With all the hype surrounding The Hunger Games I was determined to see this movie, picking out the time, cinema and even my seat online. The book has been praised (it is a good read), the trailers looked enticing and the critics and press have given it the thumbs up. With popcorn in hand I was expecting fireworks. But when they failed to go off, instead fizzling out as the scenes rolled by, I left the cinema with a tub of untouched popcorn, feeling as rotten as I had when, as a four year old, I watched Critters for the first time.
I have a major bone to pick with this movie. The premise so clearly established in the novel is so wrongly established in the movie. Sometime in the future the world is divided into the Capitol and 12 districts. Seventy-four years ago the poverty-stricken districts waged war on the Capitol. When the Capitol won the war they decided to enforce an annual punishment called the Hunger Games. Basically one young man and woman from each of the 12 districts is sacrificed as a yearly reminder of the Capitols power and reign. This premise was not clearly relayed in the movie and I could only imagine the confusion for young children.
As a result this movie basically ends up being some unnerving story about children killing children for entertainment. It is almost like a disturbing version of Lord of the Flies, which is set in early Rome. No longer are the children stranded on a desert island but instead have been pushed into the Coliseum so the primitive masses can watch, laugh and cheer as children are needlessly slaughtered. In the translation from novel to film too much information was left out.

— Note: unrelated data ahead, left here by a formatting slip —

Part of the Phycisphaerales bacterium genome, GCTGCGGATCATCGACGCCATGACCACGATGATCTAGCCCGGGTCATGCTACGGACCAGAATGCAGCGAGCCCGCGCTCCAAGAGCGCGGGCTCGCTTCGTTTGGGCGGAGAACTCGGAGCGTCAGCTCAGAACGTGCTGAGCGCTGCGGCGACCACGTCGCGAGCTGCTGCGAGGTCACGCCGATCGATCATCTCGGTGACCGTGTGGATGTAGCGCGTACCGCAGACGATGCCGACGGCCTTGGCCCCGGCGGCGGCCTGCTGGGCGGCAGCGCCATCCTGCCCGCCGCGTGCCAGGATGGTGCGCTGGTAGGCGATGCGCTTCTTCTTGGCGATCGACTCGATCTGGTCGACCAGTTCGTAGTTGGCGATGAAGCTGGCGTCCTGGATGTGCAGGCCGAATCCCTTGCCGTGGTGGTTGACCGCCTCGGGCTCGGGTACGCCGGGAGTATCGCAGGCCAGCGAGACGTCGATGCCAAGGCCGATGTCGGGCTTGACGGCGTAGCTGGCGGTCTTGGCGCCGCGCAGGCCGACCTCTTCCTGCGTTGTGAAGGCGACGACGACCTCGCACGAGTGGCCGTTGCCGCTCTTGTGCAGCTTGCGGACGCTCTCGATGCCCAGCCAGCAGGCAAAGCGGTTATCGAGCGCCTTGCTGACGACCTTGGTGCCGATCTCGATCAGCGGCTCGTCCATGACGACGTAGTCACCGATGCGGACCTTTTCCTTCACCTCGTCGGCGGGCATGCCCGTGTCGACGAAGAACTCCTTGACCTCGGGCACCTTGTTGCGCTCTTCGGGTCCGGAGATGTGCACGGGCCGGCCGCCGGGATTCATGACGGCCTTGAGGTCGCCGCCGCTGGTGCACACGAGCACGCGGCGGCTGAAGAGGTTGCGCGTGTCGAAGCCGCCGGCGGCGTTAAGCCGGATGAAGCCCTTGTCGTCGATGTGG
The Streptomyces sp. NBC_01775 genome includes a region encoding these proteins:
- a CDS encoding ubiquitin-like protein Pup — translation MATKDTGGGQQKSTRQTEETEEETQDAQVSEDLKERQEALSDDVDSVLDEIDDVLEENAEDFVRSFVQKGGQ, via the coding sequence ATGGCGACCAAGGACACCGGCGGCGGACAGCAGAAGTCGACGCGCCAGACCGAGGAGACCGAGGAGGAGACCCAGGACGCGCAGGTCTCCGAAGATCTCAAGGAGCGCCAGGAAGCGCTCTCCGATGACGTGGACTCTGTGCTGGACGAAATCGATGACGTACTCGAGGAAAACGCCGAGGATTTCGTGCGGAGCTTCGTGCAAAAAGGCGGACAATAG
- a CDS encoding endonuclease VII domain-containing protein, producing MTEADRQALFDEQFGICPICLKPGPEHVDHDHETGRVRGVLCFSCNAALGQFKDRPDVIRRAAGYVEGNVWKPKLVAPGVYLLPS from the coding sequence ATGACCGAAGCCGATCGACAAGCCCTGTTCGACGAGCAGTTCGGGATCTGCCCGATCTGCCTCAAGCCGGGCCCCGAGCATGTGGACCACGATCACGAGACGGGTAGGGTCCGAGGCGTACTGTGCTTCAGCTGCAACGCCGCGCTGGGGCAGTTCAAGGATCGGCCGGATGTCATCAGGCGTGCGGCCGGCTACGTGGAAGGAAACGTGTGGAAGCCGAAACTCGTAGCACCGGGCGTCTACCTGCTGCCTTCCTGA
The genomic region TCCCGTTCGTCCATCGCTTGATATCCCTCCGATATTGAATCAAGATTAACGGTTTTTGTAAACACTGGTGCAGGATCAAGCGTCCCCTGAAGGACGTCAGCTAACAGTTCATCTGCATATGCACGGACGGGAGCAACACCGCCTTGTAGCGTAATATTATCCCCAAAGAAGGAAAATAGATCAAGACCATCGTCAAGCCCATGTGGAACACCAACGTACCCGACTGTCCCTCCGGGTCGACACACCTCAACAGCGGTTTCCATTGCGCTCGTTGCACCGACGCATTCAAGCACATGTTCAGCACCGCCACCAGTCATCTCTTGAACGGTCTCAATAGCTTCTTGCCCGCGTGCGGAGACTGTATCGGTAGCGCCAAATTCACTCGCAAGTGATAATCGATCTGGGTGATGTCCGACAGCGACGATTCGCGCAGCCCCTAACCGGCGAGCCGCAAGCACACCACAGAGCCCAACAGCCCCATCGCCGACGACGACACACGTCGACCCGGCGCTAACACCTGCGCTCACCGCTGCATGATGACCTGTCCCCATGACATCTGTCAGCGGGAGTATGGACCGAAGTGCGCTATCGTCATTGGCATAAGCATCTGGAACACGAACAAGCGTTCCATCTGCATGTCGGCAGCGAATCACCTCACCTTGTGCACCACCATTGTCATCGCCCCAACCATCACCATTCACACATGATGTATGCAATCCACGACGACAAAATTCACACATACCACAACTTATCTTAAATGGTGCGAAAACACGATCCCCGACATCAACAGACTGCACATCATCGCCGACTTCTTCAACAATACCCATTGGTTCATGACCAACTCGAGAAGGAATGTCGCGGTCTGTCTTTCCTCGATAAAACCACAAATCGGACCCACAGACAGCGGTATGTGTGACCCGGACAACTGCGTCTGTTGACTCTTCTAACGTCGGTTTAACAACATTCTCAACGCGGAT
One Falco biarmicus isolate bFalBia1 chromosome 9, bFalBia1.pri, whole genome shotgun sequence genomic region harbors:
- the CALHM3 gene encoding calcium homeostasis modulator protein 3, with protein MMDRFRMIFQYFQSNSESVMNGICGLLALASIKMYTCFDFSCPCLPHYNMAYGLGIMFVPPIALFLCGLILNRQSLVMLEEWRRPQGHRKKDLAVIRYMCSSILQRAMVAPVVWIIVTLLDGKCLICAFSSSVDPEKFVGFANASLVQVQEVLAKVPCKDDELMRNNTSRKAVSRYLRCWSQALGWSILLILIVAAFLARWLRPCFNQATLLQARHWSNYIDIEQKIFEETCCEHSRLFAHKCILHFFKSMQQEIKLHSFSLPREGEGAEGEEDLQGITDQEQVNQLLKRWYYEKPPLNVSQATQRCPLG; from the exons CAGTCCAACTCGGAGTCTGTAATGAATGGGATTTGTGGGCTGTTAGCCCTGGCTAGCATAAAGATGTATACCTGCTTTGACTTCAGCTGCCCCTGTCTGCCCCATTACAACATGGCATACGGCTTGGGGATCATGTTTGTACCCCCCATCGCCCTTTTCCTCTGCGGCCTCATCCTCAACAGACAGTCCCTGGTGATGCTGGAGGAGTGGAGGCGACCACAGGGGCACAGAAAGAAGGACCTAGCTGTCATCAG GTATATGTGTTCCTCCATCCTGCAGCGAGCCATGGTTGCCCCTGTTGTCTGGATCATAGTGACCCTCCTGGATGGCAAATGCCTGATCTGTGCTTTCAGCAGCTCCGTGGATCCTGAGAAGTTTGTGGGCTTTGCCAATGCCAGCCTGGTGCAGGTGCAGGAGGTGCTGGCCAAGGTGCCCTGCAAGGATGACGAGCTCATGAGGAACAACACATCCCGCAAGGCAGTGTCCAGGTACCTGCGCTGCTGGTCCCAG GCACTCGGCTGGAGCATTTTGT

The first half of the movie is slow to unfold and feels drawn out unnecessarily. The second half does pick up in pace when the 24 children are finally unleashed into the wilderness, understanding that there can only be 1 winner. But this is where the killing begins and it just becomes a discomforting bloodbath, mixed in with some more long winded and drawn out scenes. As the film winds up there is no dramatic scene calling for an end to the Hunger Games, no inclination to what the future holds, just that the winners go home and have to pretend like nothing has changed. There is a slight twist to the film, which I won't reveal in case you wish to see it (no one likes spoilt milk). But even then it still manages to finish with an underwhelming fizzle.
The Young and 'Hopeful' Tributes (From: thehungergames.wikia.com)
I must commend the lead actress Jennifer Lawrence who plays Katniss Everdeen for I think she was quite convincing in the role, but the other characters felt a bit awkward – much like the Twilight movies. There were some other positive, feel good moments throughout the movie. For instance Katniss heroically volunteers to participate in the games instead of her younger sister; or when Katniss protects a younger contestant who reminds her of her sister; and the love story blended throughout the games. But it is all mashed into this unnerving storyline. This movie is definitely one for teenagers/adolescents and not one for younger children. I kid you not, after I saw Critters I checked under my bed every night for the next 6 years of my life. Who knows what impact The Hunger Games will have on you.
My verdict: if you're in a great mood don't spoil it with the movie version of The Hunger Games. Spend your weekend reading the book instead and then if you're feeling game check out the movie. If you've got young children perhaps take them to see the Lorax instead - at least you will all leave the cinema with a smile on your face.